The Air Force rejected the comment because it says that it is “required by law to accelerate the development, procurement, and fielding of the ground based strategic deterrent program;’” however, the public commenter’s suggestion is certainly a reasonable one. The current force level of 400 deployed ICBMs is not––and has never been––a magic number, and it could be reduced further for a variety of reasons, including those related to security, economics, or a good faith effort to reduce deployed US nuclear forces. In particular, as George Perkovich and Pranay Vaddi wrote in a 2021 Carnegie Endowment for International Peace report, “This assumption that the ICBM force would not be eliminated or reduced before 2075 is difficult to reconcile with U.S. disarmament obligations under Article VI of the Nuclear Non-Proliferation Treaty.”
The security environment of the 21st century is already very different than that of the previous century. The greatest threats to Americans’ collective safety are non-militarized, global phenomena like climate change, domestic unrest and inequality, and public health crises. And recent polling efforts by ReThink Media, the Union of Concerned Scientists, and the Federation of American Scientists suggest that Americans overwhelmingly want the government to invest in more proximate social issues, rather than on nuclear weapons. To that end, rather than considering building new missile tunnels, it would likely be much more domestically popular to spend money on domestic priorities––perhaps new subway tunnels?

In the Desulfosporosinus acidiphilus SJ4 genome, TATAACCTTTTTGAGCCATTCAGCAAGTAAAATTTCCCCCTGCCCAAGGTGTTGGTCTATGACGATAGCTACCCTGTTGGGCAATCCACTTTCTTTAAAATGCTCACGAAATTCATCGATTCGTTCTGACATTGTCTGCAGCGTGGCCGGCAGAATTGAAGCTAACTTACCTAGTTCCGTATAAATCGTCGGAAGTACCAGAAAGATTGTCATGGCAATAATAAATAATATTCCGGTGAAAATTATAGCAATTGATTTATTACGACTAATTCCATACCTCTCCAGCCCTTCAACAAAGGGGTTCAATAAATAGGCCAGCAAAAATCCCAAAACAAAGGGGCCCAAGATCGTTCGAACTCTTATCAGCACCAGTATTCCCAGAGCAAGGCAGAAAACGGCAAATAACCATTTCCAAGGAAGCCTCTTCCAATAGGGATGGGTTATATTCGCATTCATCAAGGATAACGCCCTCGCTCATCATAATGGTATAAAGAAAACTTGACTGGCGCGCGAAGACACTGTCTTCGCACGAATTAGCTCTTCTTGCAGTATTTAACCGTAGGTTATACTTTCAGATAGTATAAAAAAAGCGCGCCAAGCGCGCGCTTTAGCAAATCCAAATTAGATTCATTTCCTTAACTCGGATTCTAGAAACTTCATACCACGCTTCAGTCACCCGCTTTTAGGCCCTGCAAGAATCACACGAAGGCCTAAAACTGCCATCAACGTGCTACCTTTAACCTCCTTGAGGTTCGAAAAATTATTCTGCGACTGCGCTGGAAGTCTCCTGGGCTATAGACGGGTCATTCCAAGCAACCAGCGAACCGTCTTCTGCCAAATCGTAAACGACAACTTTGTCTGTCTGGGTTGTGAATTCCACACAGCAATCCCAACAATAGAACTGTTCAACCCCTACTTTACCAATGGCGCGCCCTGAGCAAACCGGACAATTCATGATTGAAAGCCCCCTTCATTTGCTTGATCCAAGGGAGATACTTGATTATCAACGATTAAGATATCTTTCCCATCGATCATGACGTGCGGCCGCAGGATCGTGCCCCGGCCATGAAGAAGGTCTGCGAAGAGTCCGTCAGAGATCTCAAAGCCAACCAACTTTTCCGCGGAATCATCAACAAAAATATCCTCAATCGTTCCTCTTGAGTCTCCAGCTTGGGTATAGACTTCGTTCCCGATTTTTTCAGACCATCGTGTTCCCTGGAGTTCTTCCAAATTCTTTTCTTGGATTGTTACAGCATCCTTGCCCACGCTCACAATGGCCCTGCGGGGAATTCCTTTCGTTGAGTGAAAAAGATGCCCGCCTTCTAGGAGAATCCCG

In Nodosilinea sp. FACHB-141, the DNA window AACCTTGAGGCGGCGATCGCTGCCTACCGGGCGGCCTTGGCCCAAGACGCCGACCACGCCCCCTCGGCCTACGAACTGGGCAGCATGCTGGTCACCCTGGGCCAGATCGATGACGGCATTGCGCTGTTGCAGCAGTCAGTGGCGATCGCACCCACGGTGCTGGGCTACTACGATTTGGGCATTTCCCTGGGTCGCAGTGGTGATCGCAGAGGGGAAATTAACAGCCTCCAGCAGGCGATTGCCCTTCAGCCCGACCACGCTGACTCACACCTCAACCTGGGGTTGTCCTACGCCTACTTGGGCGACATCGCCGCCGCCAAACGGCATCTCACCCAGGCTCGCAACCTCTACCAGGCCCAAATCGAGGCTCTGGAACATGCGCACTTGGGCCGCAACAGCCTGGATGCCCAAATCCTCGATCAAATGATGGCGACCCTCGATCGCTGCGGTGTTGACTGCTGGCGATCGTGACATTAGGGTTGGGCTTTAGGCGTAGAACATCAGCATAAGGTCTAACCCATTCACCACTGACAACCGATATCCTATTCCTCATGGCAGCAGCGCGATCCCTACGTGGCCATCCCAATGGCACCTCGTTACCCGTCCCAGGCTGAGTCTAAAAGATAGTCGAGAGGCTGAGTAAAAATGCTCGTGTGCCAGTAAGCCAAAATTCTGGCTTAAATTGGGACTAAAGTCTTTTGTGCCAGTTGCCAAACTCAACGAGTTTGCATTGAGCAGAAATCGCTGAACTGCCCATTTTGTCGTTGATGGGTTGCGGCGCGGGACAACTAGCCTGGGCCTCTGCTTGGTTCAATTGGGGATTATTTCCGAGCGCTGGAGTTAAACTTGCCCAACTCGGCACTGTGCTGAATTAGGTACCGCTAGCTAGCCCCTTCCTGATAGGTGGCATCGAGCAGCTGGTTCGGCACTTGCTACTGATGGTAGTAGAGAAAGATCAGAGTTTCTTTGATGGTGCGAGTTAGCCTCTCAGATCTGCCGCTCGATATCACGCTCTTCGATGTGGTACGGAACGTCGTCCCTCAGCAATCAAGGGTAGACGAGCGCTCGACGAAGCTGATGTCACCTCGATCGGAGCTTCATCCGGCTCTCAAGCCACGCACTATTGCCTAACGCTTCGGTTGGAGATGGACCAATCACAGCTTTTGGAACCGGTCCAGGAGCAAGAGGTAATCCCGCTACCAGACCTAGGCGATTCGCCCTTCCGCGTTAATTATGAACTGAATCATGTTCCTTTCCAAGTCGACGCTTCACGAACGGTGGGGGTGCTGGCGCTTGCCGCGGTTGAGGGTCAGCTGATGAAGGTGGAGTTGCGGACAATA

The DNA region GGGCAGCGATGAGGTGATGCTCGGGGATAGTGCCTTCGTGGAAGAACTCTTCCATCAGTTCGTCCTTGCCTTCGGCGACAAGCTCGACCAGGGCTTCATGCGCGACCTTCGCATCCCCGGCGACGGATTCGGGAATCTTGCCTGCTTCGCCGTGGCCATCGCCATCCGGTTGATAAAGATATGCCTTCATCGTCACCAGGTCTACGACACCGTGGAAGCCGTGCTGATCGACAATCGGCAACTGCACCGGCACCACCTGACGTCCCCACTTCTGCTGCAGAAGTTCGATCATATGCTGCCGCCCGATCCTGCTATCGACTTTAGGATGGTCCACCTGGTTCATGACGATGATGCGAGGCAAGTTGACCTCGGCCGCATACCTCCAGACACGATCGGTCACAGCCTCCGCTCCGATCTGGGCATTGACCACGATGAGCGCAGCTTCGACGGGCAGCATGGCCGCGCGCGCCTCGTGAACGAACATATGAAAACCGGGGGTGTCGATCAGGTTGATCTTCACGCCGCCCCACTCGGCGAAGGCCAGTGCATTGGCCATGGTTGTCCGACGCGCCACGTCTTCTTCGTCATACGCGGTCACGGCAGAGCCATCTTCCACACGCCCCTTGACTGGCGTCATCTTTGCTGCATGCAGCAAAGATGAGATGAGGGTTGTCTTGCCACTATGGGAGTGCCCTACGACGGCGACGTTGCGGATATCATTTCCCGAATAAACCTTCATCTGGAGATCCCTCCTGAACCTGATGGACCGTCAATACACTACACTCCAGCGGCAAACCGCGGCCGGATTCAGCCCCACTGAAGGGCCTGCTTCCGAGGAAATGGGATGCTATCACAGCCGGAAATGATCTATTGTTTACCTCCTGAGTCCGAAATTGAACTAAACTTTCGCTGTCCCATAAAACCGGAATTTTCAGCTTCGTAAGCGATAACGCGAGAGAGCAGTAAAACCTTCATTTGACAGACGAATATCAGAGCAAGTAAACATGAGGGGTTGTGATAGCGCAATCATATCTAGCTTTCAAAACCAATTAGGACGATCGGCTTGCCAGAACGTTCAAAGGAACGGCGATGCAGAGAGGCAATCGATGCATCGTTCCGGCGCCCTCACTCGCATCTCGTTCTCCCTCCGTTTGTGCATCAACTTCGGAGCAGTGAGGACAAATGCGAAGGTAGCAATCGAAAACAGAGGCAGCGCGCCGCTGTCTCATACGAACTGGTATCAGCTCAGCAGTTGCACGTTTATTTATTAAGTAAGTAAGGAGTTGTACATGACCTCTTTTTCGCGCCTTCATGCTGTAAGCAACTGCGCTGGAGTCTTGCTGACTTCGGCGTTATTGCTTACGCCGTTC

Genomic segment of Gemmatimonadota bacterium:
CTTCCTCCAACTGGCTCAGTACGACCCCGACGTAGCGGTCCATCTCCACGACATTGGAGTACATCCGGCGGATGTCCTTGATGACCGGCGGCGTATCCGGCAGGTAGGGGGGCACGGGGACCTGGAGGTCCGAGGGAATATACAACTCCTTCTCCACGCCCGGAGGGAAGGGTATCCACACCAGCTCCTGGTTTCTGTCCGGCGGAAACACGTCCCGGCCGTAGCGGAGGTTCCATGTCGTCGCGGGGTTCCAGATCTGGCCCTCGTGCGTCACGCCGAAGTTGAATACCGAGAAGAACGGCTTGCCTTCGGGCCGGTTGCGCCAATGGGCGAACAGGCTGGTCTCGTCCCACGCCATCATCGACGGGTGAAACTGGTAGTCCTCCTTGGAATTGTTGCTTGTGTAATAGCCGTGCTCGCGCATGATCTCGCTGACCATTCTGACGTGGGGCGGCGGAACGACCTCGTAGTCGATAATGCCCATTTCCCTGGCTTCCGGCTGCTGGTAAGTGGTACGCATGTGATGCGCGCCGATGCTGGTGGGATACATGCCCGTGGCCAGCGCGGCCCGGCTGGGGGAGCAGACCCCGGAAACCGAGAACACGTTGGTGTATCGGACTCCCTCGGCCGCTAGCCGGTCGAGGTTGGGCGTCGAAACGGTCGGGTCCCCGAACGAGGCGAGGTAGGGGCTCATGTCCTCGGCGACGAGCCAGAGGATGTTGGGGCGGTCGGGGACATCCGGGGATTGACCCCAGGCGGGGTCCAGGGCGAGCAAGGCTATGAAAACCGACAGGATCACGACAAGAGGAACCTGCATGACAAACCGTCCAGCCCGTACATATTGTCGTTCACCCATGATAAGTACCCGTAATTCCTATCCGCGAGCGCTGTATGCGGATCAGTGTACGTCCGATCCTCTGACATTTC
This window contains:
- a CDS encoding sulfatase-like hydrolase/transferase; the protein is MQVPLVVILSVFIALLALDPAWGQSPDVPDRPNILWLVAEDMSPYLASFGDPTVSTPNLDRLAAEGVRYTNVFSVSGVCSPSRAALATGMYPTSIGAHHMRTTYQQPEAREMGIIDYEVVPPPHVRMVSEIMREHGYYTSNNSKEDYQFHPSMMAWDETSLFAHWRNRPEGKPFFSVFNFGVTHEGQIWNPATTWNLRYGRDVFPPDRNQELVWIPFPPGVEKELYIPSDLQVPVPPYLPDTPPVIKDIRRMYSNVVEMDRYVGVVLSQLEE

- “Siloed Thinking: A Closer Look at the Ground-Based Strategic Deterrent,” Federation of American Scientists (Mar. 2021)
- “Environmental Assessment Reveals New Details About the Air Force’s ICBM Replacement Plan,” Federation of American Scientists (Nov. 2020)
- ICBM Information Project, Federation of American Scientists
This publication was made possible by generous support from the John D. and Catherine T. MacArthur Foundation, the New-Land Foundation, Ploughshares Fund, the Prospect Hill Foundation, and Longview Philanthropy. The statements made and views expressed are solely the responsibility of the author.